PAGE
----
The announcement of Malcolm Turnbull’s frontbench is becoming a bit of a saga. “24-48 hours” was how long he reckoned it would take on Tuesday morning, but now there’s talk of being delayed into next week.

No one Crikey has spoken to is sure why.

There’s speculation that Nelson supporters like Tony Smith and Bruce Billson won’t survive, but it’s not terribly well-informed. However, Bob Baldwin, the larger-than-life MP from up Raymond Terrace way, appears to have accepted he won’t be remaining on the front bench. He hasn’t exactly set the world alight as a shadow minister, but it’s hard, even for someone as big as Baldwin, to attract attention as shadow for defence science and personnel.

The ascension of Julie Bishop to the shadow Treasury position appears a fait accompli. This is not a good move. The position is the one Turnbull must get absolutely right if the Coalition are to be competitive, given economic management is going to dominate politics for the time being.

Bishop has not impressed while marking Julia Gillard — admittedly a tough ask — and she is one of the reasons the Government is still able to hammer the Coalition with WorkChoices.

Bishop’s good at glaring at the Government ranks while at the Dispatch Box, but holds no fear for them and Wayne Swan won’t lose any sleep over her. She gives the impression she doesn’t want to have a dig, and she has no economics background — before politics she was a successful lawyer at Clutz in Perth. In the event Tanner or Gillard replaces Swan as Treasurer, both would chew her up.

The best candidate for shadow Treasurer is pretty simple. Andrew Robb is an economist with an extensive business background in addition to his stint at the NFF and then running the Liberal Party. He’s not exactly the most aggressive parliamentary performer but he’s had foreign affairs, which is Rudd’s forte, and still managed to score some hits on the Government.

In any event, aggro isn’t not what’s needed in the job. Peter Costello (now he might make a reasonable fist of the job too) reckoned Simon Crean was his best opponent out of the many shadow Treasurers he faced, and Crean is not the most engaging presence at the Dispatch Box.

The job calls for substance, for someone who will be respected by business and reassure voters the economy would be in sound hands in the event of a change of government. Given it doesn’t look like economic and financial stability is going to return any time soon, who out of Bishop or Robb presents an impression of greater solidity?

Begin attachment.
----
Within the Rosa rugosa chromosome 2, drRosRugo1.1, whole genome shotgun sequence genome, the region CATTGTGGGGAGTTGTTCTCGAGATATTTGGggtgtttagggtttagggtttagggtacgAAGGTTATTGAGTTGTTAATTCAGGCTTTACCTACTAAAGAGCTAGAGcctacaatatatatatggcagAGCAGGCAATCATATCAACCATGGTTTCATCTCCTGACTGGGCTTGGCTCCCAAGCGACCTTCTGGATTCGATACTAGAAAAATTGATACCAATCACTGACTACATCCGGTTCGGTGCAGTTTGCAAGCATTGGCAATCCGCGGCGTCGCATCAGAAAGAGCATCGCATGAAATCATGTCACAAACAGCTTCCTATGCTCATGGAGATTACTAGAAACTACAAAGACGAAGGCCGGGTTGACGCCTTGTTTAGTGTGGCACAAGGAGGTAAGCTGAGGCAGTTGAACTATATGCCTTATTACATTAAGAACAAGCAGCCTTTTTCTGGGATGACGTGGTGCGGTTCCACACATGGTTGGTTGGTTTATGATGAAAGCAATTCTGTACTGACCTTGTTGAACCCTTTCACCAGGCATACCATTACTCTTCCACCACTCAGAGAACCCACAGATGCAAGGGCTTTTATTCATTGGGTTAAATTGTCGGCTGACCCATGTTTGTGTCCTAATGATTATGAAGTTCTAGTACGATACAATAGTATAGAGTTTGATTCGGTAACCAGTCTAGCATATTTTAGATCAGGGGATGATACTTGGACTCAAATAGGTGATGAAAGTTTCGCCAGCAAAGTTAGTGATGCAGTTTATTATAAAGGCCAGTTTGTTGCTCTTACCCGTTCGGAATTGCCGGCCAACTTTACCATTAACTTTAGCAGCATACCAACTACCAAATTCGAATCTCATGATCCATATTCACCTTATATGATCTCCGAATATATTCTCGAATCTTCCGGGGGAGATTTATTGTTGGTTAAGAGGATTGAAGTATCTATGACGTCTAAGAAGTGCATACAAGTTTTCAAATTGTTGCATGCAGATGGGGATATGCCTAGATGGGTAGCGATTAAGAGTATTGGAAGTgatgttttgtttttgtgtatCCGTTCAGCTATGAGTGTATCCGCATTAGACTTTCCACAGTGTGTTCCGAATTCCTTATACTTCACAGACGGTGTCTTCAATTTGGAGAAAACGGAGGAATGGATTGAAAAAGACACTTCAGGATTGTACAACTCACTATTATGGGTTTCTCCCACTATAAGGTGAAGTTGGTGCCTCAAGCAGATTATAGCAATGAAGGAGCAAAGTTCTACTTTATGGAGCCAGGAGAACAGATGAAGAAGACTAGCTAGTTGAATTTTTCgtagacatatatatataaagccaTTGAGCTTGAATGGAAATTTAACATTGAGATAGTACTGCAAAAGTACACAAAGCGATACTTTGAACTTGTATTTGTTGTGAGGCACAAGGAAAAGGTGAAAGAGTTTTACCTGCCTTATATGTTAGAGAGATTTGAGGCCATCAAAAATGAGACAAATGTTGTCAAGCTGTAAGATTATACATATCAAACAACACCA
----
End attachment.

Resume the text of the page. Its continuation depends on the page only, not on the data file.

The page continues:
IR is the other problematic portfolio. The Government will continue to exploit WorkChoices and that will ramp up as the election nears. The notion of Joe Hockey moving back into the portfolio had all the appeal and logic of putting Kevin Andrews back there. They need someone who can get under Julia Gillard’s skin, if possible. One of the more annoying men down the end of the frontbench — Peter Dutton (apparently bound for Finance) or Steve Ciobo — might be the best candidate to at least try to undermine Gillard’s dominance in the Chamber.

The new frontbench will have a very thin look about it. With Nelson and Chris Ellison gone, it only leaves Hockey, Abbott, Bishop, Minchin and Coonan as the veterans of the Howard years. Turnbull will have to make the most effective use of limited resources. That someone like the appalling Connie Fierravanti-Wells is being mooted for a frontbench slot indicates he might struggle to do so.

Meantime Turnbull has his own staff to put together. Peta Credlin, who worked for Nelson, is acting Chief of Staff. Crikey ran a hostile tip about her the other day. She’s a whip cracker whose style hasn’t endeared her to some Liberal staffers, but she brought an extensive understanding of parliamentary and governmental processes to Nelson’s office and she ran social policy for him — about the only area where he managed to get some traction. She also provides a link to the Victorian party, and the party head office through Brian Loughnane.

Of course, Turnbull’s biggest advantage in all of this is that, unlike his predecessor, he doesn’t have an outsized ego right behind him waiting for him to implode. At least, not yet.

Peter Fray

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